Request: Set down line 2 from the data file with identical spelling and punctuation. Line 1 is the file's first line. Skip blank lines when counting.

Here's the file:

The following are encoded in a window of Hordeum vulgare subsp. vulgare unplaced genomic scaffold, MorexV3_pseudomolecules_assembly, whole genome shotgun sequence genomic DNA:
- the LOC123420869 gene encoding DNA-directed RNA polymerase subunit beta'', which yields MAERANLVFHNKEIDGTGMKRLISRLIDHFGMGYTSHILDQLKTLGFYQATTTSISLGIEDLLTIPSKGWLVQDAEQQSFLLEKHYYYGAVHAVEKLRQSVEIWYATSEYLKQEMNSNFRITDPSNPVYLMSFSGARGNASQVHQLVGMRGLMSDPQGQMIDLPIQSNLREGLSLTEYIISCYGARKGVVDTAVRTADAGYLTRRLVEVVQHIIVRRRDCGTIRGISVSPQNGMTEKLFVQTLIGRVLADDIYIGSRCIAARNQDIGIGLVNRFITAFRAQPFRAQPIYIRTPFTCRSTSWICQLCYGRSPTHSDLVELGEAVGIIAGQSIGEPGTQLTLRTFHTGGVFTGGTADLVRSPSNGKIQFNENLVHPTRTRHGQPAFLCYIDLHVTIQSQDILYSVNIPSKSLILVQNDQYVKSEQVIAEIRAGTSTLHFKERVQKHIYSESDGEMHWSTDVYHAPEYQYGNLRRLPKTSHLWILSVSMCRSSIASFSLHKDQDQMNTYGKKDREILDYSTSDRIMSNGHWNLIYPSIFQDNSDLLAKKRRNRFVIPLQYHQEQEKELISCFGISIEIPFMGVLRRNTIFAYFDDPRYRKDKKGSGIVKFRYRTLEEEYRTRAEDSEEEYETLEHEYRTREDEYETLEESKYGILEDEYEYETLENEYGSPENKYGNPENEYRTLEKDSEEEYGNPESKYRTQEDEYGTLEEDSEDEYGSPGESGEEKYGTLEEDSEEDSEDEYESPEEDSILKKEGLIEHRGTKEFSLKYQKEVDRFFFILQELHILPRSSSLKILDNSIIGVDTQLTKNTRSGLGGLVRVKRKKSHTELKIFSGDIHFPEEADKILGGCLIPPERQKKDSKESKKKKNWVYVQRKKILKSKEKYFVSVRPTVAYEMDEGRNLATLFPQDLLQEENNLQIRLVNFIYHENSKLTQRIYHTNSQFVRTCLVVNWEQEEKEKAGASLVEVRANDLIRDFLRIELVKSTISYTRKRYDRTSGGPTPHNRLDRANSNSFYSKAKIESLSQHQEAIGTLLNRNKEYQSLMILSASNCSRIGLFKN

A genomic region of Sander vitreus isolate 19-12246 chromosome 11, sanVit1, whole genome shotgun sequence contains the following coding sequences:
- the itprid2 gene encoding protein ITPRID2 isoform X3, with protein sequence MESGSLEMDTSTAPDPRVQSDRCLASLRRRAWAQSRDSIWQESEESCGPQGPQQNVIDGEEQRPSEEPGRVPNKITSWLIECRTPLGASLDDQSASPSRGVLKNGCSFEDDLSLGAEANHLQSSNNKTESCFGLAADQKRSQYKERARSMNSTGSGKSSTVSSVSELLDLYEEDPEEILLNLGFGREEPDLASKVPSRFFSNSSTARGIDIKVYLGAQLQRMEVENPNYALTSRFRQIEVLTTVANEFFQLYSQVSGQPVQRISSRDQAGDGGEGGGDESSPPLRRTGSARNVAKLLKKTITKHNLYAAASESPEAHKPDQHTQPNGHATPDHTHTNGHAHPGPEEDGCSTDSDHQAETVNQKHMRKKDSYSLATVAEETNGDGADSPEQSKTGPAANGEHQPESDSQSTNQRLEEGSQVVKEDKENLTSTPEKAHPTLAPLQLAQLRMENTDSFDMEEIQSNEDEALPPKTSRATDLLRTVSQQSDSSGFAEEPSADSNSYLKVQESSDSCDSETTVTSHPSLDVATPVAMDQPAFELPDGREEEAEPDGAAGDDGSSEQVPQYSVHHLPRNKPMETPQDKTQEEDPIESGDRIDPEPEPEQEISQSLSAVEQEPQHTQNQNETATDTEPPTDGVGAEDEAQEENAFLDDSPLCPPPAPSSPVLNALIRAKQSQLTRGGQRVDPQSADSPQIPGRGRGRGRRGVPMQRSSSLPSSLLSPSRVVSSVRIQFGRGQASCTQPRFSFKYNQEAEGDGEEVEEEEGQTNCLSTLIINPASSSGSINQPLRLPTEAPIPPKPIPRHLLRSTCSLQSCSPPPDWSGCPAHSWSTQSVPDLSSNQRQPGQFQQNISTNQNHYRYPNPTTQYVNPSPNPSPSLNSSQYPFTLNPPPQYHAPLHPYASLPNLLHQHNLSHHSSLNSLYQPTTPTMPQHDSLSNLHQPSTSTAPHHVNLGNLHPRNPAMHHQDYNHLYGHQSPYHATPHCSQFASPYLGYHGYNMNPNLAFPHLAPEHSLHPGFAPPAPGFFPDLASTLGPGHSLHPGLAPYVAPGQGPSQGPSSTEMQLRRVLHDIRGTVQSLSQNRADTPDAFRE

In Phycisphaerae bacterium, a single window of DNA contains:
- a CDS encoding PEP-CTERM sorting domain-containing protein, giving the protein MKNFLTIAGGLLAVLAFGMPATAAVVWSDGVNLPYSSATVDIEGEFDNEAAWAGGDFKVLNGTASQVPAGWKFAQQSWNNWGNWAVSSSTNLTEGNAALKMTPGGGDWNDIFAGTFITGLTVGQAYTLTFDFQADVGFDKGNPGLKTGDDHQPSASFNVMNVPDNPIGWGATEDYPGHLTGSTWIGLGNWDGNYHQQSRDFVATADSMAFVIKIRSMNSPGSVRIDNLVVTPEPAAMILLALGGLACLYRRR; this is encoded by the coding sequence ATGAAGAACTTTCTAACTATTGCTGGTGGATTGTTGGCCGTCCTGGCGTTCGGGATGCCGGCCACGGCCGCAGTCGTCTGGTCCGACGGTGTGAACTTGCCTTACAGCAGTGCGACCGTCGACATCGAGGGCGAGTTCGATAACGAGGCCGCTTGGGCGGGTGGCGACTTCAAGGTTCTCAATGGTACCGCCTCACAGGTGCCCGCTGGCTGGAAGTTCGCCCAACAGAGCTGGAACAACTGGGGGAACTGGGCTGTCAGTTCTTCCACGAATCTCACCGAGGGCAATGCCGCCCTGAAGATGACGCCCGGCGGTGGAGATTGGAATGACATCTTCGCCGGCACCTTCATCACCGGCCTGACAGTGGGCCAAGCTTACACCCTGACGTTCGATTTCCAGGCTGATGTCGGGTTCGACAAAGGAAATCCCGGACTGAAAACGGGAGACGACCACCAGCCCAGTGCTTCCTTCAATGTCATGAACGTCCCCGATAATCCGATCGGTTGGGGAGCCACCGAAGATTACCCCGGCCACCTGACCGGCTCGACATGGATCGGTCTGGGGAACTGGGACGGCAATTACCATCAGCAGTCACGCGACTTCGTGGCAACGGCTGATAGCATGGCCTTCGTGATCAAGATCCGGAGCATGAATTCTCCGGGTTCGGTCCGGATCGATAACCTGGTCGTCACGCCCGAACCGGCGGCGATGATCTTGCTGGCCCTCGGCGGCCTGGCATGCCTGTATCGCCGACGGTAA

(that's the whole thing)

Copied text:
- the LOC123420869 gene encoding DNA-directed RNA polymerase subunit beta'', which yields MAERANLVFHNKEIDGTGMKRLISRLIDHFGMGYTSHILDQLKTLGFYQATTTSISLGIEDLLTIPSKGWLVQDAEQQSFLLEKHYYYGAVHAVEKLRQSVEIWYATSEYLKQEMNSNFRITDPSNPVYLMSFSGARGNASQVHQLVGMRGLMSDPQGQMIDLPIQSNLREGLSLTEYIISCYGARKGVVDTAVRTADAGYLTRRLVEVVQHIIVRRRDCGTIRGISVSPQNGMTEKLFVQTLIGRVLADDIYIGSRCIAARNQDIGIGLVNRFITAFRAQPFRAQPIYIRTPFTCRSTSWICQLCYGRSPTHSDLVELGEAVGIIAGQSIGEPGTQLTLRTFHTGGVFTGGTADLVRSPSNGKIQFNENLVHPTRTRHGQPAFLCYIDLHVTIQSQDILYSVNIPSKSLILVQNDQYVKSEQVIAEIRAGTSTLHFKERVQKHIYSESDGEMHWSTDVYHAPEYQYGNLRRLPKTSHLWILSVSMCRSSIASFSLHKDQDQMNTYGKKDREILDYSTSDRIMSNGHWNLIYPSIFQDNSDLLAKKRRNRFVIPLQYHQEQEKELISCFGISIEIPFMGVLRRNTIFAYFDDPRYRKDKKGSGIVKFRYRTLEEEYRTRAEDSEEEYETLEHEYRTREDEYETLEESKYGILEDEYEYETLENEYGSPENKYGNPENEYRTLEKDSEEEYGNPESKYRTQEDEYGTLEEDSEDEYGSPGESGEEKYGTLEEDSEEDSEDEYESPEEDSILKKEGLIEHRGTKEFSLKYQKEVDRFFFILQELHILPRSSSLKILDNSIIGVDTQLTKNTRSGLGGLVRVKRKKSHTELKIFSGDIHFPEEADKILGGCLIPPERQKKDSKESKKKKNWVYVQRKKILKSKEKYFVSVRPTVAYEMDEGRNLATLFPQDLLQEENNLQIRLVNFIYHENSKLTQRIYHTNSQFVRTCLVVNWEQEEKEKAGASLVEVRANDLIRDFLRIELVKSTISYTRKRYDRTSGGPTPHNRLDRANSNSFYSKAKIESLSQHQEAIGTLLNRNKEYQSLMILSASNCSRIGLFKN